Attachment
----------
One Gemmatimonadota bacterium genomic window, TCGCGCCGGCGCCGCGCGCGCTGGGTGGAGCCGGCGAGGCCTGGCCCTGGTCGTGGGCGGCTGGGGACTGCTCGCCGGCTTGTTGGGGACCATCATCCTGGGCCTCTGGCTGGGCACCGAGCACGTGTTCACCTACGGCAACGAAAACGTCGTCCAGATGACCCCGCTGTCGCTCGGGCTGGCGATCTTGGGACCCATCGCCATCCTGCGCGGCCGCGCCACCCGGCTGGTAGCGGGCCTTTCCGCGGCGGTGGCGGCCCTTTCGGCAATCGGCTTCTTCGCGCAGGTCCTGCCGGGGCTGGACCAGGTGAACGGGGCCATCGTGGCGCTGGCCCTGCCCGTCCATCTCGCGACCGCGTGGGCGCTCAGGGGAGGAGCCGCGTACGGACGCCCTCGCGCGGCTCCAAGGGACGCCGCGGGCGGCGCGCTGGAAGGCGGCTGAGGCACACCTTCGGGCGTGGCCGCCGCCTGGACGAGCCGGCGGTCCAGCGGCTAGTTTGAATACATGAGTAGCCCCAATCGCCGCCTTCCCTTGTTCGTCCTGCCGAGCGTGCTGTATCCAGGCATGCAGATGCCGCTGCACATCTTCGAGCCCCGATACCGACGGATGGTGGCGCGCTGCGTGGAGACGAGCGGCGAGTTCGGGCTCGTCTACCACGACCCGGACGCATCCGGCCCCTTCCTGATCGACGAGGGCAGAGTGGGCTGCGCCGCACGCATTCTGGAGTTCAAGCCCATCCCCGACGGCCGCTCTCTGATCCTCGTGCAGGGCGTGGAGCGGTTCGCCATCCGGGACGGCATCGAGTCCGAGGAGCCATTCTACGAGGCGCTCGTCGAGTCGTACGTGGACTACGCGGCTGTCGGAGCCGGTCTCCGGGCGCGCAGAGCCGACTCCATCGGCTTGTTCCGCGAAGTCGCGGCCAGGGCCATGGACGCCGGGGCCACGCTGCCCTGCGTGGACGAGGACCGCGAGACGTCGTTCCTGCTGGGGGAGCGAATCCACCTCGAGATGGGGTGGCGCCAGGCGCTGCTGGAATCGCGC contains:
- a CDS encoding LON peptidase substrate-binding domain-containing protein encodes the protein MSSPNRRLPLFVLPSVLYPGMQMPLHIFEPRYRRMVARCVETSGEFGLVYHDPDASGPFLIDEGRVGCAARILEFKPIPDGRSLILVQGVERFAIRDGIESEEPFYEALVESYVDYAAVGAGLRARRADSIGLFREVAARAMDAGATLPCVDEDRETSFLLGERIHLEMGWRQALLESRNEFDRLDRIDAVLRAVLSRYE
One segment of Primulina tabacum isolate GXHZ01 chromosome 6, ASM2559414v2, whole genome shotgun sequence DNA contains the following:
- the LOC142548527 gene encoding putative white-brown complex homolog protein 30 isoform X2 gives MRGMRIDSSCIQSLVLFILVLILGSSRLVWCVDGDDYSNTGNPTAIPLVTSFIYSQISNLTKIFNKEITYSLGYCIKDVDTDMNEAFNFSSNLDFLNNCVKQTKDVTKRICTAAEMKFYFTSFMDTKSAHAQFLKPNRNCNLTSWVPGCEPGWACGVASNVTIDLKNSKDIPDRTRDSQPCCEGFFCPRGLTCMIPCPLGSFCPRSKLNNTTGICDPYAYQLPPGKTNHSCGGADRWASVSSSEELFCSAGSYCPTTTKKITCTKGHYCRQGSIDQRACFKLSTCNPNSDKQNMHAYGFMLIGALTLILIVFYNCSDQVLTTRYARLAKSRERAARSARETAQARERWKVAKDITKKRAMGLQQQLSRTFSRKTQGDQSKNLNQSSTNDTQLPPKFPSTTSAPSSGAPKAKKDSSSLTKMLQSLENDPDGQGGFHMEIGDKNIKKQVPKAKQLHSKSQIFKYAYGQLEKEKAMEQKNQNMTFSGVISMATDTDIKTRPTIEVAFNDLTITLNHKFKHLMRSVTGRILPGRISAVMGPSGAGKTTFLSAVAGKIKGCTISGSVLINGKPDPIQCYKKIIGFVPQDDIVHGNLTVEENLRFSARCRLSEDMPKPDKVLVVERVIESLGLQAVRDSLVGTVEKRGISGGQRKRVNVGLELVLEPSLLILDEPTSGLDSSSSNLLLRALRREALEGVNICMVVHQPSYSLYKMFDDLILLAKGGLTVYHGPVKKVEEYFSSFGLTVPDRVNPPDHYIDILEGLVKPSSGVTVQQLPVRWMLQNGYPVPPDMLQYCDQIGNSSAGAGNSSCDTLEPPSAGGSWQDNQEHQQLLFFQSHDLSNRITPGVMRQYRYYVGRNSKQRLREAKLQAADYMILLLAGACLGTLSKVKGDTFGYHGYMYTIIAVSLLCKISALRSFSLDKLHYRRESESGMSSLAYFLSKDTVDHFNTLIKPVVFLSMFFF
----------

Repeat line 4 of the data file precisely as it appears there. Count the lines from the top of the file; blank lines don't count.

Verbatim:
- the LOC142548527 gene encoding putative white-brown complex homolog protein 30 isoform X2 gives MRGMRIDSSCIQSLVLFILVLILGSSRLVWCVDGDDYSNTGNPTAIPLVTSFIYSQISNLTKIFNKEITYSLGYCIKDVDTDMNEAFNFSSNLDFLNNCVKQTKDVTKRICTAAEMKFYFTSFMDTKSAHAQFLKPNRNCNLTSWVPGCEPGWACGVASNVTIDLKNSKDIPDRTRDSQPCCEGFFCPRGLTCMIPCPLGSFCPRSKLNNTTGICDPYAYQLPPGKTNHSCGGADRWASVSSSEELFCSAGSYCPTTTKKITCTKGHYCRQGSIDQRACFKLSTCNPNSDKQNMHAYGFMLIGALTLILIVFYNCSDQVLTTRYARLAKSRERAARSARETAQARERWKVAKDITKKRAMGLQQQLSRTFSRKTQGDQSKNLNQSSTNDTQLPPKFPSTTSAPSSGAPKAKKDSSSLTKMLQSLENDPDGQGGFHMEIGDKNIKKQVPKAKQLHSKSQIFKYAYGQLEKEKAMEQKNQNMTFSGVISMATDTDIKTRPTIEVAFNDLTITLNHKFKHLMRSVTGRILPGRISAVMGPSGAGKTTFLSAVAGKIKGCTISGSVLINGKPDPIQCYKKIIGFVPQDDIVHGNLTVEENLRFSARCRLSEDMPKPDKVLVVERVIESLGLQAVRDSLVGTVEKRGISGGQRKRVNVGLELVLEPSLLILDEPTSGLDSSSSNLLLRALRREALEGVNICMVVHQPSYSLYKMFDDLILLAKGGLTVYHGPVKKVEEYFSSFGLTVPDRVNPPDHYIDILEGLVKPSSGVTVQQLPVRWMLQNGYPVPPDMLQYCDQIGNSSAGAGNSSCDTLEPPSAGGSWQDNQEHQQLLFFQSHDLSNRITPGVMRQYRYYVGRNSKQRLREAKLQAADYMILLLAGACLGTLSKVKGDTFGYHGYMYTIIAVSLLCKISALRSFSLDKLHYRRESESGMSSLAYFLSKDTVDHFNTLIKPVVFLSMFFF